Vox Pop

The Prospect's politics blog

Republican Roulette

Even on past occasions when the result of the Iowa caucuses appeared to be an aberration—and whether eight votes divides relevance from irrelevance this year remains to be seen—it has set the tenor of the subsequent campaign. Four years ago, both Democrats and Republicans had a sense of voting for something (which itself was an aberration), with Mike Huckabee and Barack Obama representing the prospect of new national possibilities to different people in different ways. It’s hard to imagine how Tuesday’s result could establish more viscerally the sense of people voting against something. For the last six months, Republican Presidential Candidates Not Named Romney have played an electoral version of Russian roulette, one after another spinning the chamber and blowing him- or herself away until Senator Santorum was left alone holding the gun, corpses strewn before him. There has been about the nomination race so far the quality of a Dark Ages ritual for choosing a king, while lacking the...

The Clean-Election State

While officials in other states struggled to balance their budgets in 2011, Governor Dannel Malloy and the Connecticut General Assembly closed a deficit of historic proportions one month early, agreeing on a mix of tax hikes and union concessions. That topped a list of unmatched legislative accomplishments: Connecticut passed in-state tuition for illegal immigrants, a transgender-rights bill, a major genetic research initiative, a bipartisan job-growth package, and the nation’s first paid sick-leave mandate. In a year of reactionary politics and partisan gridlock nationwide, what made Connecticut so different? One-party control over both the governor’s office and the legislature for the first time in 21 years played a role. But the secret behind the Democrats’ success was sweeping campaign-finance reform enacted six years earlier. Reeling from the embarrassment of a corruption scandal that landed a governor in federal prison, Connecticut legislators grabbed the national spotlight in...

Paul Revolutionaries

ADEL, IOWA —Caucus chair Jon McAvoy faced an awkward situation right before his townsfolk were set to vote. Surrogates for each candidate—save still-on-the-ballot Herman Cain and Iowa absentee Jon Huntsman—had stepped up to the microphone for one final pitch. Michele Bachmann’s campaign had sent some star power in the form of her 21-year-old daughter Elisa; though her mom faded fast and left the race the following day, the younger Bachmann won praise for her eloquence from the caucus voters. She was the closet thing to a celebrity at this site 23 miles west from the heart of downtown Des Moines, with locals stumping for the other candidates. McAvoy introduced each of the speakers, an easy task when it came time for Perry: McAvoy was that designated supporter. The proceedings went in alphabetical order, so a Rick Santorum supporter would be the final one to pitch his man before the vote began. But when McAvoy called Santorum's representative forward, he was met by silence. A few...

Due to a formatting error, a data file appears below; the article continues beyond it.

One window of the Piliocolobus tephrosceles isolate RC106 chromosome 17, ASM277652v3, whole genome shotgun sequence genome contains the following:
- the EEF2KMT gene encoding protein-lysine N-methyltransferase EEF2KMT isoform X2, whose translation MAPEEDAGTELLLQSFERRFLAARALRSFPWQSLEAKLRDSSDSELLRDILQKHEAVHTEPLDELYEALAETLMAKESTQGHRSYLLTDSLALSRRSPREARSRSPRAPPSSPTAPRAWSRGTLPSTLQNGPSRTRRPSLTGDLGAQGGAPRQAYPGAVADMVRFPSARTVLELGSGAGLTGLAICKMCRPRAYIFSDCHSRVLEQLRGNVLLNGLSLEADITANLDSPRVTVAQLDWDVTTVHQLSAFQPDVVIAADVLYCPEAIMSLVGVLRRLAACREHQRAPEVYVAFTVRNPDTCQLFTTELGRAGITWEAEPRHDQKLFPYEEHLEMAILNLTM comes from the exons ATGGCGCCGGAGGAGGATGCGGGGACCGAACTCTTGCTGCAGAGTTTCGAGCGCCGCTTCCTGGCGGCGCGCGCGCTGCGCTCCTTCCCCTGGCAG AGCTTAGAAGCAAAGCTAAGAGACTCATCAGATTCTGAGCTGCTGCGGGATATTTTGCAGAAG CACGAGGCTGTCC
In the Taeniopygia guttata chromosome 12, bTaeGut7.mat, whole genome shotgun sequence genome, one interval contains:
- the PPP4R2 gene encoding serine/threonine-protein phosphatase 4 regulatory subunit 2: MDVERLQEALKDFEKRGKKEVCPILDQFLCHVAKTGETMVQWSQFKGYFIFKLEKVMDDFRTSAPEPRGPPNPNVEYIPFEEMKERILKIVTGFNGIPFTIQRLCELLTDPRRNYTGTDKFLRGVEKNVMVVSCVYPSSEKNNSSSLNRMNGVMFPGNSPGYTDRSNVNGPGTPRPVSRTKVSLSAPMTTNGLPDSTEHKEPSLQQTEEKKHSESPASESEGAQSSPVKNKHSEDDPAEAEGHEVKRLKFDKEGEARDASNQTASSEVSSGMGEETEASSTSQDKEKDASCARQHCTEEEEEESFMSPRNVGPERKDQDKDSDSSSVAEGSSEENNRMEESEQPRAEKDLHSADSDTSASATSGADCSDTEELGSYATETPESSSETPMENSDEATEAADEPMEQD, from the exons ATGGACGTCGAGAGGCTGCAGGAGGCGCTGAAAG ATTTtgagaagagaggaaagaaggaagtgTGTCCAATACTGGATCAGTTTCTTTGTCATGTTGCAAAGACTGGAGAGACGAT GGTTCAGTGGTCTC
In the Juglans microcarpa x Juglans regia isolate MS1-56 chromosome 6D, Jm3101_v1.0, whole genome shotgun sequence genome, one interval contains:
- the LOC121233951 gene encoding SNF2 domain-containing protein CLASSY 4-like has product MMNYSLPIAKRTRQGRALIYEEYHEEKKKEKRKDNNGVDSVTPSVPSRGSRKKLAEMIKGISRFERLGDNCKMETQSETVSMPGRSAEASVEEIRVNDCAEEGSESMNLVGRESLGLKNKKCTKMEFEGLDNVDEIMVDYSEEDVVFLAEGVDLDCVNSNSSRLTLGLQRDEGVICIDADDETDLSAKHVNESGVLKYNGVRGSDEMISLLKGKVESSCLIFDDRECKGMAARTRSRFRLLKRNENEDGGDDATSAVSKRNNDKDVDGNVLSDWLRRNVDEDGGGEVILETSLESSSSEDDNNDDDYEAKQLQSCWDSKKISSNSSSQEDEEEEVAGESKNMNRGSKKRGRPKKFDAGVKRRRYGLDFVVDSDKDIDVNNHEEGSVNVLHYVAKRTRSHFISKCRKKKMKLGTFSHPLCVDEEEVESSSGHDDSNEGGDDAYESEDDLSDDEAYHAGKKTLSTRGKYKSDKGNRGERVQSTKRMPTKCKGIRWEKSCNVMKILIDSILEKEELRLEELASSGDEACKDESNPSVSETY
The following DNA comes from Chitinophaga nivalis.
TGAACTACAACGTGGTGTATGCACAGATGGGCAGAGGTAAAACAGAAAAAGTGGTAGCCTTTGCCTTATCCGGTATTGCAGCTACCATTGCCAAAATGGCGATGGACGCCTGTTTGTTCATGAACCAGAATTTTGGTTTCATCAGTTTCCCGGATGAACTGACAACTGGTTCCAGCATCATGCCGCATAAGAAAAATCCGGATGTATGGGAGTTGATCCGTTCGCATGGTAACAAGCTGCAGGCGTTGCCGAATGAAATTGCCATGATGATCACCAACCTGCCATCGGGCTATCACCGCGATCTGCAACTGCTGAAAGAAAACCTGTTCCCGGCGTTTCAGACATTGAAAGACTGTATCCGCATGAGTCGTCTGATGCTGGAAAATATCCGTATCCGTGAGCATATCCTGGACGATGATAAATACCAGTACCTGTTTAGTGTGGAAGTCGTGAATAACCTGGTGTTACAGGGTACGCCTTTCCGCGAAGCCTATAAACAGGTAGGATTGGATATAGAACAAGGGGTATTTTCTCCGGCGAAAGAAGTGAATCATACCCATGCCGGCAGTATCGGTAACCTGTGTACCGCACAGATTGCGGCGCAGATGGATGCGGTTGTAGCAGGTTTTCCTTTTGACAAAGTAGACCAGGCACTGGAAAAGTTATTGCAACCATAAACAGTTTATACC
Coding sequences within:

Earning Their Hatred

Thank God for elections and election years. An election gives our president, who must face the voters in November, permission to think and act like a partisan. It’s long overdue. President Obama has boldly made key recess appointments to the National Labor Relations Board (NLRB) and to the Consumer Financial Protection Bureau (CFPB). The Republican strategy has been to destroy these agencies by failing to confirm appointees. In the case of the new CFPB, that meant nobody in charge to make key decisions to make the new bureau operational. In the case of the NLRB, it meant the lack of a quorum would paralyze the agency altogether. In naming Richard Cordray to head the CFPB, the president has called the Republicans’ bluff. This was the agency that Elizabeth Warren invented and dearly hoped to lead. Republicans made clear they would block her appointment. When Obama passed her over in favor of the less-well-known Cordray, former Ohio Attorney General and also a strong consumer advocate,...

The Enthusiasm Gap

The most important number on Tuesday night in Iowa wasn’t eight—the miniscule margin by which Mitt Romney edged out Rick Santorum for first place. It was 3,255 —the negligible estimated increase in turnout over the 2008 GOP caucuses. Given the sizable number of independents — 23 percent of the total —who showed up to (mostly) vote for third-place finisher Ron Paul, it looks like fewer Iowa Republicans actually voted this year. To say the least, this complicates one of the most popular story lines about 2012—that Republicans are simply wild to unseat President Barack Obama and that the Democrats are facing a serious “enthusiasm gap” against their fired-up foes. (In fact, a Gallup poll in December already began to puncture this myth.) In 2008, the Democratic caucuses in Iowa attracted 239,000 voters, almost twice the number as in 2004—a portent of the rising tide that would lift Obama to the White House ten months later. Of course, the Democrats had three candidates that year (Obama,...

The Wrath of Newt